RESTful now more important than ever.

REST APIs are becoming more and more popular: they allow horizontal scalability, they are flexible to change and easy to use without the need of detailed documentation.
However, some APIs claim to be RESTful when they are not. This is mainly for two reasons:
– We don’t always have a clear idea of what RESTful means, we just associate it to the HTTP protocol standards.
– Building a pure RESTful API can be really challenging.

What are the features of a REST API? What are the benefits of developing a pure REST API?


Not only it needs to use the standard HTTP methods, but it needs to use them with their standard meaning.
By definition, an operation is idempotent if it always have the same effect whether applied once or multiple times. The following HTTP methods should always be idempotent:
GET: when retrieving existing information without altering the status of our system.
PUT: when updating/adding to an existing resource. Note that by applying this operation more than once, we shouldn’t create any side effect.
DELETE: when deleting a resource. If we try to remove a resource that doesn’t exist or that it has already been deleted, this shouldn’t cause a different behaviour of the API.
HEAD: same as GET, but with an empty body. This is usually used to retrieve metadata about large data without actually retrieving it.
OPTIONS: when retrieving information about what the methods are allowed by the URI.

There is only one HTTP method that is non-idempotent:
– POST: when creating a new resource. This is not idempotent as we shouldn’t be able to create a resource that already exists.

Also, our return codes should respect the HTTP standards. The most used ones:
200 means “OK”
204 means: “OK” with empty body
400 means “Bad Request”
404 means “Resource not found”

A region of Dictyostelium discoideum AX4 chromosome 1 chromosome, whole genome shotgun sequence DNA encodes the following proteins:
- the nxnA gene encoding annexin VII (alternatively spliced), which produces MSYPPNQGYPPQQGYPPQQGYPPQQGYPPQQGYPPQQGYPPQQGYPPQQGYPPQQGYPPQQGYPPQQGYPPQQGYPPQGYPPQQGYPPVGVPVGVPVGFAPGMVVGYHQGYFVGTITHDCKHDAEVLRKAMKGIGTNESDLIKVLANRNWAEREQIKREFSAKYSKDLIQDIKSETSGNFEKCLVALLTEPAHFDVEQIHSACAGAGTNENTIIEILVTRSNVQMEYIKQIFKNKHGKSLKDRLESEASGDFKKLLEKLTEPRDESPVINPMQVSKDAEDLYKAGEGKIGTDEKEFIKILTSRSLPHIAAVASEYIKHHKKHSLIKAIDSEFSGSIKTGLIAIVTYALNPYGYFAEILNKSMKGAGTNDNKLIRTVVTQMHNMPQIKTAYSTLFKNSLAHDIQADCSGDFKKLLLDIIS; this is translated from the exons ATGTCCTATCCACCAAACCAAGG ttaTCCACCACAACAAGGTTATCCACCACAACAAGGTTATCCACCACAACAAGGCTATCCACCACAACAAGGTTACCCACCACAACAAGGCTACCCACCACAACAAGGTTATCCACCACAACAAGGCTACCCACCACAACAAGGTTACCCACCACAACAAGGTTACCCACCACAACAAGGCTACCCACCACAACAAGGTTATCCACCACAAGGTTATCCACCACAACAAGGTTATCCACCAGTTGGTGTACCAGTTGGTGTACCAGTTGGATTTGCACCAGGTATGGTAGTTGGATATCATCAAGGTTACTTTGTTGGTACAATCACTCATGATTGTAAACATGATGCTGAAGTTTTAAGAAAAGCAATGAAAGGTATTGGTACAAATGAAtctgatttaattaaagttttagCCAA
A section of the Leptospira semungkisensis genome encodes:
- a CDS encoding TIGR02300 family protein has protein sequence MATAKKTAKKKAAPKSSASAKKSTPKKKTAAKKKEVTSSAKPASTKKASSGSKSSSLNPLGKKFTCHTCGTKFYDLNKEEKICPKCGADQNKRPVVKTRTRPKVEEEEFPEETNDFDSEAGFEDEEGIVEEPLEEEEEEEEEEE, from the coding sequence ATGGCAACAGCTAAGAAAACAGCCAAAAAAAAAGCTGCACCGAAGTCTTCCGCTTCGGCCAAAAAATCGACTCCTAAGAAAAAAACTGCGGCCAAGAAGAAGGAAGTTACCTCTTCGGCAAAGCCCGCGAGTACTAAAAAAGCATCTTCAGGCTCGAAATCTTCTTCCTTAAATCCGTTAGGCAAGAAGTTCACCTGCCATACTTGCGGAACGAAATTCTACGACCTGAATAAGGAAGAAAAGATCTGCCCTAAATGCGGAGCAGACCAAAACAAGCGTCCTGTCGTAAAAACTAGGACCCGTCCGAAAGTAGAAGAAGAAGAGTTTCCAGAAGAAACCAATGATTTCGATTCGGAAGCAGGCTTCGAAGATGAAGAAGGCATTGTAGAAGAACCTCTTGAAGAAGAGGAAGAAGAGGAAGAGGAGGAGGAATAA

500 means “Internal Error”

For a list of all HTTP code status see

Adopting HTTP standards allows us to safely depend on and use the API: we will know that when using an idempotent method, we can safely repeat the operation if needed. On the other side, when POSTing, we are aware that this can cause side effects that we need to take care of.


Each resource should be uniquely identified by a URI: every time a resource is created it needs to have an address that identifies it.
Addressability is also about readability and predictability: not only the URI should be informative on what the resource is, but it should also be easy to remember and consistent with the other URIs we have created so far.
There are a lot of different opinions on how to build efficient URIs (e.g.:, chose one convention and stick to it! This will make your API a lot easier to use and our clients a lot happier!


Resources need to be linked together…literally!
While a SOAP API uses a WSDL to define the communication between client and service, a REST API doesn’t have such a technical precise definition of what it can do: as a client we should learn how to use the API by using it, we shouldn’t necessarily rely on any official documentation. One way of achieving this is by using hypermedia to link resources together. For example, if we return the information about a customer we could provide the URI to retrieve all his accounts. We could also prove URIs that provide and explain specific values (e.g.: enums, query params, etc) accepted/returned by that specific operation.


Statuses should never be maintained by the system: they should either be provided by the client or stored in a database. Although this seems to be a small detail, this allows our service horizontally: when our service in under lots of pressure due to high demand, we just need to run a new node of the service to increase our computational power. This operation is completely seamless to our clients because API calls are not influenced by previous calls (i.e.: they are stateless). Another advantage is that stateless calls are also independent between each other: it will allow us to parallelize some calls without worrying too much about side effects.

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